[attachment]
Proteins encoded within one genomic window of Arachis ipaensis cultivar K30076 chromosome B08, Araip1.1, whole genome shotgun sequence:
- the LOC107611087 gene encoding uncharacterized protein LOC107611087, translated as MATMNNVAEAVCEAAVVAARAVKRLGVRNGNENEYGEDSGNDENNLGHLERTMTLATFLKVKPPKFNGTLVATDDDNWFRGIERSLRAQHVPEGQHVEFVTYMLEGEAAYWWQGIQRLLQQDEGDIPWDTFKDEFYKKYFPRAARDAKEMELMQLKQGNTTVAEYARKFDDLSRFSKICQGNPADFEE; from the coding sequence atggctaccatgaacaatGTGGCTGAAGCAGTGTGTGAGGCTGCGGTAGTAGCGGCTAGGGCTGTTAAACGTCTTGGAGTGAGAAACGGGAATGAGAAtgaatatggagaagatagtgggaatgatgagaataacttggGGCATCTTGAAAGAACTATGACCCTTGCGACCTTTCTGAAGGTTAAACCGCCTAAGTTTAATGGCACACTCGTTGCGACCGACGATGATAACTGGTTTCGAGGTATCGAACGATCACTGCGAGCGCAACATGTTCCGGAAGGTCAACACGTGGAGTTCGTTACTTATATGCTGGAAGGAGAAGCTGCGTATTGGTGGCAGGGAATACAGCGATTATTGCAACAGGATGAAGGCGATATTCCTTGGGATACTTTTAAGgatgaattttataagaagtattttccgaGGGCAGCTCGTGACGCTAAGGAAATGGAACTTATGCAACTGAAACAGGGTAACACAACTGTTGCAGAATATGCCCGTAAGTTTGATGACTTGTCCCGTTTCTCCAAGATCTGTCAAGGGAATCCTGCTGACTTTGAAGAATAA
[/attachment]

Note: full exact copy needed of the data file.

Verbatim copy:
Proteins encoded within one genomic window of Arachis ipaensis cultivar K30076 chromosome B08, Araip1.1, whole genome shotgun sequence:
- the LOC107611087 gene encoding uncharacterized protein LOC107611087, translated as MATMNNVAEAVCEAAVVAARAVKRLGVRNGNENEYGEDSGNDENNLGHLERTMTLATFLKVKPPKFNGTLVATDDDNWFRGIERSLRAQHVPEGQHVEFVTYMLEGEAAYWWQGIQRLLQQDEGDIPWDTFKDEFYKKYFPRAARDAKEMELMQLKQGNTTVAEYARKFDDLSRFSKICQGNPADFEE; from the coding sequence atggctaccatgaacaatGTGGCTGAAGCAGTGTGTGAGGCTGCGGTAGTAGCGGCTAGGGCTGTTAAACGTCTTGGAGTGAGAAACGGGAATGAGAAtgaatatggagaagatagtgggaatgatgagaataacttggGGCATCTTGAAAGAACTATGACCCTTGCGACCTTTCTGAAGGTTAAACCGCCTAAGTTTAATGGCACACTCGTTGCGACCGACGATGATAACTGGTTTCGAGGTATCGAACGATCACTGCGAGCGCAACATGTTCCGGAAGGTCAACACGTGGAGTTCGTTACTTATATGCTGGAAGGAGAAGCTGCGTATTGGTGGCAGGGAATACAGCGATTATTGCAACAGGATGAAGGCGATATTCCTTGGGATACTTTTAAGgatgaattttataagaagtattttccgaGGGCAGCTCGTGACGCTAAGGAAATGGAACTTATGCAACTGAAACAGGGTAACACAACTGTTGCAGAATATGCCCGTAAGTTTGATGACTTGTCCCGTTTCTCCAAGATCTGTCAAGGGAATCCTGCTGACTTTGAAGAATAA